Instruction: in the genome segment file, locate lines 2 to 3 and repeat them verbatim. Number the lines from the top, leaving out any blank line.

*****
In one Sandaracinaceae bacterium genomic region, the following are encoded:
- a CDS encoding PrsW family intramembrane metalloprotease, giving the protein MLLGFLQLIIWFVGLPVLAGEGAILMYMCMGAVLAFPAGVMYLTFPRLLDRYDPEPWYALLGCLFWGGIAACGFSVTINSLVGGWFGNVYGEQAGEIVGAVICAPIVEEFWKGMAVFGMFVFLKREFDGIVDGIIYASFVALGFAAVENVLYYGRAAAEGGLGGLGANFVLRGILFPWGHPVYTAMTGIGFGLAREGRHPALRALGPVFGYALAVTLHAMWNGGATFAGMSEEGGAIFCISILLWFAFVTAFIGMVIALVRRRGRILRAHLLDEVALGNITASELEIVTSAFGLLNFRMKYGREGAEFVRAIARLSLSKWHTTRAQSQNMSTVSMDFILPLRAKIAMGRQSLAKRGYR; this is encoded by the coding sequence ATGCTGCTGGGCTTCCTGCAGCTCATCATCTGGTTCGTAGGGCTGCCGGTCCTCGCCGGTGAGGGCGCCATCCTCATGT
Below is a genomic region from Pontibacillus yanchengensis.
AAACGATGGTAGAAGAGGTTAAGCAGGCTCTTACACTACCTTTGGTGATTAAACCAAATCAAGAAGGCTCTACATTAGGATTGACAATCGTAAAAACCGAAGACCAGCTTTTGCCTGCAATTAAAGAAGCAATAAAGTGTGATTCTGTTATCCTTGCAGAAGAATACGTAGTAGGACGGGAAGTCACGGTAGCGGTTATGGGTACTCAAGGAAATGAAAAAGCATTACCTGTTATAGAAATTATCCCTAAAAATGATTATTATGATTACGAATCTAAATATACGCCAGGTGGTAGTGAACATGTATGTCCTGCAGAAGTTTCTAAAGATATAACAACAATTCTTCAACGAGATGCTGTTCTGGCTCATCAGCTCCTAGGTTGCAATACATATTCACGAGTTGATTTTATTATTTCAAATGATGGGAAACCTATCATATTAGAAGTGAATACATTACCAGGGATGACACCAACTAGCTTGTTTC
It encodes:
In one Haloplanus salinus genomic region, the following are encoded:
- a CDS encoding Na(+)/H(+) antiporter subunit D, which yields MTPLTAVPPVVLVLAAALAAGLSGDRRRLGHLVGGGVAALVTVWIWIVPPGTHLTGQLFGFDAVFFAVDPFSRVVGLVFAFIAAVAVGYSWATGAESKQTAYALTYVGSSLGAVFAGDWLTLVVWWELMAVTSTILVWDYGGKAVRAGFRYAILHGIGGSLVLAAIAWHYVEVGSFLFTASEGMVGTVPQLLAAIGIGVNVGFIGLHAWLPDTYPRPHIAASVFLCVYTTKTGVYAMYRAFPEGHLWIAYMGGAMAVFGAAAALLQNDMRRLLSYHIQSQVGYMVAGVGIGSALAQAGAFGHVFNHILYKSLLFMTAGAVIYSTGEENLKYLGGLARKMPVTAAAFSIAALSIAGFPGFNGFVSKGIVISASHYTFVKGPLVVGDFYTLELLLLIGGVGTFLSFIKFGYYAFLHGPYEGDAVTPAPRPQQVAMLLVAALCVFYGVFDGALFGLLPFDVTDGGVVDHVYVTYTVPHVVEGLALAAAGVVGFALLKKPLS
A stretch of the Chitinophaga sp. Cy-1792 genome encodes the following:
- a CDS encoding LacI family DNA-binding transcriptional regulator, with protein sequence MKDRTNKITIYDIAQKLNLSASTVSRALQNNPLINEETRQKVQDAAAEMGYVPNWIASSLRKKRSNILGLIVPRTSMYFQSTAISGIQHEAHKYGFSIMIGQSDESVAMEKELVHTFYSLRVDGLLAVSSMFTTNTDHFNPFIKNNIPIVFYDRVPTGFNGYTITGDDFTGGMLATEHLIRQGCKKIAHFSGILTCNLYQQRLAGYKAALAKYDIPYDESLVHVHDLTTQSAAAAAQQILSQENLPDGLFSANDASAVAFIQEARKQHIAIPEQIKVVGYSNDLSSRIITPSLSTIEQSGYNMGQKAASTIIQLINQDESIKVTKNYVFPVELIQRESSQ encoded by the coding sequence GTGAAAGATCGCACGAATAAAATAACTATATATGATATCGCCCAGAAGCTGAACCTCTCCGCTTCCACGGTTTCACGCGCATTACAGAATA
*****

- a CDS encoding PrsW family intramembrane metalloprotease, giving the protein MLLGFLQLIIWFVGLPVLAGEGAILMYMCMGAVLAFPAGVMYLTFPRLLDRYDPEPWYALLGCLFWGGIAACGFSVTINSLVGGWFGNVYGEQAGEIVGAVICAPIVEEFWKGMAVFGMFVFLKREFDGIVDGIIYASFVALGFAAVENVLYYGRAAAEGGLGGLGANFVLRGILFPWGHPVYTAMTGIGFGLAREGRHPALRALGPVFGYALAVTLHAMWNGGATFAGMSEEGGAIFCISILLWFAFVTAFIGMVIALVRRRGRILRAHLLDEVALGNITASELEIVTSAFGLLNFRMKYGREGAEFVRAIARLSLSKWHTTRAQSQNMSTVSMDFILPLRAKIAMGRQSLAKRGYR; this is encoded by the coding sequence ATGCTGCTGGGCTTCCTGCAGCTCATCATCTGGTTCGTAGGGCTGCCGGTCCTCGCCGGTGAGGGCGCCATCCTCATGT
Below is a genomic region from Pontibacillus yanchengensis.